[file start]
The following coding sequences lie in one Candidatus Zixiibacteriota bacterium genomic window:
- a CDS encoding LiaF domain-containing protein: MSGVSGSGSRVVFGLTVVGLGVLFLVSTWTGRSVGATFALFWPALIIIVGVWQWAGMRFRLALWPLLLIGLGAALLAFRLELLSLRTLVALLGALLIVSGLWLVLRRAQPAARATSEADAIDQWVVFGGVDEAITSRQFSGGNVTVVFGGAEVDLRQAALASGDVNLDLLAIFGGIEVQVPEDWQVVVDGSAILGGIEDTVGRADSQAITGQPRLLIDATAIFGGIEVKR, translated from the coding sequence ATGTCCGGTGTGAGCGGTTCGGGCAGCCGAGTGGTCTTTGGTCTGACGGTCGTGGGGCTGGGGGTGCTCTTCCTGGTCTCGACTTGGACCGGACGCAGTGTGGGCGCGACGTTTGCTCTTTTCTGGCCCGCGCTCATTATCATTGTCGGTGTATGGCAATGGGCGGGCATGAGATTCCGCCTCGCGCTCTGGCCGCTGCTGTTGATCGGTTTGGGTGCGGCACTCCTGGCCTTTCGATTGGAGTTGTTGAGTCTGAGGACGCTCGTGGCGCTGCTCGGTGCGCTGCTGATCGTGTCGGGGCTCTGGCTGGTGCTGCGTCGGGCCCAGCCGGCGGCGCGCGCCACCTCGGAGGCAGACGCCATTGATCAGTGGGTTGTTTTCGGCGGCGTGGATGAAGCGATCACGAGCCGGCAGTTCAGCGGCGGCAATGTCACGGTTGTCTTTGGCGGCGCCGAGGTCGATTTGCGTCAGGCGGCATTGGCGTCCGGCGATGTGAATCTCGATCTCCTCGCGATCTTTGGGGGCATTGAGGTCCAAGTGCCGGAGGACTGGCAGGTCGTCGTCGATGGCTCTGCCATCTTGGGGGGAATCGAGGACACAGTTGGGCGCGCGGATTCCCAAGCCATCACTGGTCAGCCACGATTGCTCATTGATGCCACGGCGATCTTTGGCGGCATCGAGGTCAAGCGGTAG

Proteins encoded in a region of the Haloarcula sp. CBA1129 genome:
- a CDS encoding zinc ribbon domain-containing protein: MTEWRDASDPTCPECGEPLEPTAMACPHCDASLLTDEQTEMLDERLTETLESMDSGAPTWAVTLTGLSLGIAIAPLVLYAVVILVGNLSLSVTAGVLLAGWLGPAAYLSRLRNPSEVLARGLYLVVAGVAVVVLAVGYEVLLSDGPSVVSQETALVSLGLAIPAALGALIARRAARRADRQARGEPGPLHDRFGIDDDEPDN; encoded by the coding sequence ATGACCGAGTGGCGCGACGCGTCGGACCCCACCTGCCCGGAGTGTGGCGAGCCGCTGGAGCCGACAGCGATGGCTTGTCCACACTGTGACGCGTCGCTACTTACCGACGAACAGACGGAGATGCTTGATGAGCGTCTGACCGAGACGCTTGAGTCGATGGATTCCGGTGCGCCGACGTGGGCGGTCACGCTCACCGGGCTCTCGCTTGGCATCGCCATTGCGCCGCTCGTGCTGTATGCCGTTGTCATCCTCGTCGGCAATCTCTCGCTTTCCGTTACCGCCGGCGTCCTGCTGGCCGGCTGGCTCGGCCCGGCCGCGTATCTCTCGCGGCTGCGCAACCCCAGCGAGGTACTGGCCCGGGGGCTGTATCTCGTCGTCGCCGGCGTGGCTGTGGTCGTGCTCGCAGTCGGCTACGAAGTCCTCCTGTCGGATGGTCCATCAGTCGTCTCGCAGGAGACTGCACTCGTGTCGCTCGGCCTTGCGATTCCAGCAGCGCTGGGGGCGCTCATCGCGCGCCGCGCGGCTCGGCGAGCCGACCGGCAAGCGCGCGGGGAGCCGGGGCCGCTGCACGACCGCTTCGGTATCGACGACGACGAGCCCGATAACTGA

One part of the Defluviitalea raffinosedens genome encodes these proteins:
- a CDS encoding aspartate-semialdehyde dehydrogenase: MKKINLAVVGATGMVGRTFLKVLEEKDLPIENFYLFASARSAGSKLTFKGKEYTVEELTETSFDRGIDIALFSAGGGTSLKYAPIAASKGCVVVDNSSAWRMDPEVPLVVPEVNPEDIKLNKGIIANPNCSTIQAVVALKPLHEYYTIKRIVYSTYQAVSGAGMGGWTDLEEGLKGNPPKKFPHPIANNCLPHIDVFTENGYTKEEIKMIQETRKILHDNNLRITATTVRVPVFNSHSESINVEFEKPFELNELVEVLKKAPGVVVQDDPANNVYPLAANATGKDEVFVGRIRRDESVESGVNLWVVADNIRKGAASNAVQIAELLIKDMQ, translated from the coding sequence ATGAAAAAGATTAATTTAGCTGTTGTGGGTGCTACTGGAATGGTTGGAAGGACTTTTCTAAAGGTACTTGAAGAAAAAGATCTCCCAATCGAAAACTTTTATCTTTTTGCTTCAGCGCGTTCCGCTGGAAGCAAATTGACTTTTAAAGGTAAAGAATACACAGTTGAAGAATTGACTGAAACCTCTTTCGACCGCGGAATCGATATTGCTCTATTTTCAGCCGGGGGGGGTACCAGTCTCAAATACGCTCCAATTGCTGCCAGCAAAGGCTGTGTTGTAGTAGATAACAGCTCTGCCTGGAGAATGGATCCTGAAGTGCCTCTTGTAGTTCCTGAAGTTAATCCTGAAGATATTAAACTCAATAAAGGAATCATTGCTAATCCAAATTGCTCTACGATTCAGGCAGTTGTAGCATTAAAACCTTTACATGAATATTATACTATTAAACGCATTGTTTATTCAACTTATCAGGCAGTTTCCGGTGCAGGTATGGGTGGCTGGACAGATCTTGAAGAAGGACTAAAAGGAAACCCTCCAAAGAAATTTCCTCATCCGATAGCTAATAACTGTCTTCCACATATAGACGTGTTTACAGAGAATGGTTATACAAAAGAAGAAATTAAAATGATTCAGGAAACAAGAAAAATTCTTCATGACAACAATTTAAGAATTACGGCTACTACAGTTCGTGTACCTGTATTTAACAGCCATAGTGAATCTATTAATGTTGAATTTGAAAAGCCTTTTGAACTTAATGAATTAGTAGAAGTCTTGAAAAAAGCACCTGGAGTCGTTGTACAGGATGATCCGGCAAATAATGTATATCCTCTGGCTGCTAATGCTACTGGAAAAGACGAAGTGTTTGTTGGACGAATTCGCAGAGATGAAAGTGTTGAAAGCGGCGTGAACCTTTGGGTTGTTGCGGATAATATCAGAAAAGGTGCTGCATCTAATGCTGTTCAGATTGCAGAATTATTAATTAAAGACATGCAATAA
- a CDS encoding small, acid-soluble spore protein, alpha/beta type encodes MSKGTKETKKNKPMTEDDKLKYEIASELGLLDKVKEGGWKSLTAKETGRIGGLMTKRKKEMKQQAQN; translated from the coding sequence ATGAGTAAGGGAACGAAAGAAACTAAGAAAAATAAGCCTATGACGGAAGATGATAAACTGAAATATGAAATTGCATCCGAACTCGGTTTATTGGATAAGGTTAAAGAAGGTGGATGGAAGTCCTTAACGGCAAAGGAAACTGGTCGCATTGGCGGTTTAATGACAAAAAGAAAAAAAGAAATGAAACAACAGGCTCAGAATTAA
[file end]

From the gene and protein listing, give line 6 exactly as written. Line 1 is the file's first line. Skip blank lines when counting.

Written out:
- a CDS encoding aspartate-semialdehyde dehydrogenase: MKKINLAVVGATGMVGRTFLKVLEEKDLPIENFYLFASARSAGSKLTFKGKEYTVEELTETSFDRGIDIALFSAGGGTSLKYAPIAASKGCVVVDNSSAWRMDPEVPLVVPEVNPEDIKLNKGIIANPNCSTIQAVVALKPLHEYYTIKRIVYSTYQAVSGAGMGGWTDLEEGLKGNPPKKFPHPIANNCLPHIDVFTENGYTKEEIKMIQETRKILHDNNLRITATTVRVPVFNSHSESINVEFEKPFELNELVEVLKKAPGVVVQDDPANNVYPLAANATGKDEVFVGRIRRDESVESGVNLWVVADNIRKGAASNAVQIAELLIKDMQ, translated from the coding sequence ATGAAAAAGATTAATTTAGCTGTTGTGGGTGCTACTGGAATGGTTGGAAGGACTTTTCTAAAGGTACTTGAAGAAAAAGATCTCCCAATCGAAAACTTTTATCTTTTTGCTTCAGCGCGTTCCGCTGGAAGCAAATTGACTTTTAAAGGTAAAGAATACACAGTTGAAGAATTGACTGAAACCTCTTTCGACCGCGGAATCGATATTGCTCTATTTTCAGCCGGGGGGGGTACCAGTCTCAAATACGCTCCAATTGCTGCCAGCAAAGGCTGTGTTGTAGTAGATAACAGCTCTGCCTGGAGAATGGATCCTGAAGTGCCTCTTGTAGTTCCTGAAGTTAATCCTGAAGATATTAAACTCAATAAAGGAATCATTGCTAATCCAAATTGCTCTACGATTCAGGCAGTTGTAGCATTAAAACCTTTACATGAATATTATACTATTAAACGCATTGTTTATTCAACTTATCAGGCAGTTTCCGGTGCAGGTATGGGTGGCTGGACAGATCTTGAAGAAGGACTAAAAGGAAACCCTCCAAAGAAATTTCCTCATCCGATAGCTAATAACTGTCTTCCACATATAGACGTGTTTACAGAGAATGGTTATACAAAAGAAGAAATTAAAATGATTCAGGAAACAAGAAAAATTCTTCATGACAACAATTTAAGAATTACGGCTACTACAGTTCGTGTACCTGTATTTAACAGCCATAGTGAATCTATTAATGTTGAATTTGAAAAGCCTTTTGAACTTAATGAATTAGTAGAAGTCTTGAAAAAAGCACCTGGAGTCGTTGTACAGGATGATCCGGCAAATAATGTATATCCTCTGGCTGCTAATGCTACTGGAAAAGACGAAGTGTTTGTTGGACGAATTCGCAGAGATGAAAGTGTTGAAAGCGGCGTGAACCTTTGGGTTGTTGCGGATAATATCAGAAAAGGTGCTGCATCTAATGCTGTTCAGATTGCAGAATTATTAATTAAAGACATGCAATAA